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Data Analytics: Crunching the Future

New analytics technology is predicting what you’re about to do next

The technicians at SecureAlert’s monitoring center in Salt Lake City sit in front of computer screens filled with multicolored dots. Each dot represents someone on parole or probation wearing one of the company’s location-reporting ankle cuffs. As the people move around a city, their dots move around the map. “It looks a bit like an animated gumball machine,” says Steven Florek, SecureAlert’s vice-president of offender insights and knowledge management. As long as the gumballs don’t go where they’re not supposed to, all is well.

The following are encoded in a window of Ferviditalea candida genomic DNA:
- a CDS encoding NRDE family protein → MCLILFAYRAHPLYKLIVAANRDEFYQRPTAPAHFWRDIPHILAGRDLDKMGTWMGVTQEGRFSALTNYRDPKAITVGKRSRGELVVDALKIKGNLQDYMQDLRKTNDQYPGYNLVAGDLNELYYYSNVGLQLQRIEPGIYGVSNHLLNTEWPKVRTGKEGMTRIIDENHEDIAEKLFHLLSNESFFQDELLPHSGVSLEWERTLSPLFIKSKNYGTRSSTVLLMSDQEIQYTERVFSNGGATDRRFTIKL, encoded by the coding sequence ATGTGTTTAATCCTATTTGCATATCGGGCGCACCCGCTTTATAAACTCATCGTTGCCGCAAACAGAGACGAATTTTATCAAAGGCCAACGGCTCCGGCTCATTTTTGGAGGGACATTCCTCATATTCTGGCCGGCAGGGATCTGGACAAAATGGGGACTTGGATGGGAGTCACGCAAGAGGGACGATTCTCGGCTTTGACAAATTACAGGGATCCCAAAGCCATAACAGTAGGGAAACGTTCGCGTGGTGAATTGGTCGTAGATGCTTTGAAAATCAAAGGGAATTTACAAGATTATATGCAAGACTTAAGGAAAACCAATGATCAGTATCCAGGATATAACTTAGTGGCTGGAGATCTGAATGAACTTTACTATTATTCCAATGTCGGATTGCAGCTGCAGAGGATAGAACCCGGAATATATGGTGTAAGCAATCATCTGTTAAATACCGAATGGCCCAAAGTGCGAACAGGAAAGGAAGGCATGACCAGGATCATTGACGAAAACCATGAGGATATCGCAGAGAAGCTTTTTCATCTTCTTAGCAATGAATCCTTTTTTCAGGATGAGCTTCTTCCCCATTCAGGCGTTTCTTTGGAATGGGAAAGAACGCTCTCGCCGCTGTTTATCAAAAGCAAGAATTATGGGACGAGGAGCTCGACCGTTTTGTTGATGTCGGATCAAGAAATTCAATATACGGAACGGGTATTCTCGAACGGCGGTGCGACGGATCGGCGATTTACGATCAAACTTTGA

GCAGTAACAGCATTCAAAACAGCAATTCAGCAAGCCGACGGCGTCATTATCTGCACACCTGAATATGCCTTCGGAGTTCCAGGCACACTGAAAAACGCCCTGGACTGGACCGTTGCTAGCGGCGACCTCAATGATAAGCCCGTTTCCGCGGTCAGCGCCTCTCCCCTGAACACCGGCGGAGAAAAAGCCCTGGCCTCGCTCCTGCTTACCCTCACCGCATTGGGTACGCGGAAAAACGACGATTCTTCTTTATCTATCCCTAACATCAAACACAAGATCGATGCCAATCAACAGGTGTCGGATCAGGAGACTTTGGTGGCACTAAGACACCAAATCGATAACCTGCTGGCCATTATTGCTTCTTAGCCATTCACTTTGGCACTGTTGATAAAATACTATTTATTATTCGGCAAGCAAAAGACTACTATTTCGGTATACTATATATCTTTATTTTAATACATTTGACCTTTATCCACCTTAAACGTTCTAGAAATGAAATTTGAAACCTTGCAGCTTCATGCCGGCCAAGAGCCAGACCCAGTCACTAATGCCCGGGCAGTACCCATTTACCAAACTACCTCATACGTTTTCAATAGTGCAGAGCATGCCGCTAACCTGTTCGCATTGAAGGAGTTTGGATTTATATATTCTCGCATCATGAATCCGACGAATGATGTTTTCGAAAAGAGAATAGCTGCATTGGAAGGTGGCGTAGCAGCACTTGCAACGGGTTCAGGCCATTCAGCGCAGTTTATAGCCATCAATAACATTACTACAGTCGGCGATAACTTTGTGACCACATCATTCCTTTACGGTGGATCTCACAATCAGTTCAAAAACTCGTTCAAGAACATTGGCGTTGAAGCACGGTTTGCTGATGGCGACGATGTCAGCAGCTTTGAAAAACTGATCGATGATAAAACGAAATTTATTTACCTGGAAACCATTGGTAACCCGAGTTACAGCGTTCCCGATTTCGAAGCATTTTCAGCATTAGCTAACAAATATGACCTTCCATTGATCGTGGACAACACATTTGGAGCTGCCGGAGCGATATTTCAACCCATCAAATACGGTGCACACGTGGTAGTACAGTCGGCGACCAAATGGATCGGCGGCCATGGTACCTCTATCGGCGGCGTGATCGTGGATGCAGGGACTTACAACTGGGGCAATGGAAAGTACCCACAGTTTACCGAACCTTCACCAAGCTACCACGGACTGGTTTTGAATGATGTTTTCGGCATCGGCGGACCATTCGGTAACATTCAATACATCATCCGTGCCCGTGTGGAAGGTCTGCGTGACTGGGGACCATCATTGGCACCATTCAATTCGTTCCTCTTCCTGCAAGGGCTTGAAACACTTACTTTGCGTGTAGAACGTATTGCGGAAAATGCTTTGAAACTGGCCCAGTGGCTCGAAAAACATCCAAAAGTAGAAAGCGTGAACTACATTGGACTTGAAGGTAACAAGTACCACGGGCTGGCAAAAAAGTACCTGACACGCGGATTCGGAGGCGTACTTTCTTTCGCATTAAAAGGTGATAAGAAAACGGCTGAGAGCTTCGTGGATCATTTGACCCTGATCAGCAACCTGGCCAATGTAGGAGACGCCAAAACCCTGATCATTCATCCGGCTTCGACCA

The company works with law enforcement agencies around the U.S. to keep track of about 15,000 ex-cons, meaning it must collect and analyze billions of GPS signals transmitted by the cuffs each day. The more traditional part of the work consists of making sure that people under house arrest stay in their houses. But advances in the way information is collected and sorted mean SecureAlert isn’t just watching; the company says it can actually predict when a crime is about to go down. If that sounds like the “pre-cogs”—crime prognosticators—in the movie Minority Report, Florek thinks so, too. He calls SecureAlert’s newest capability “pre-crime” detection.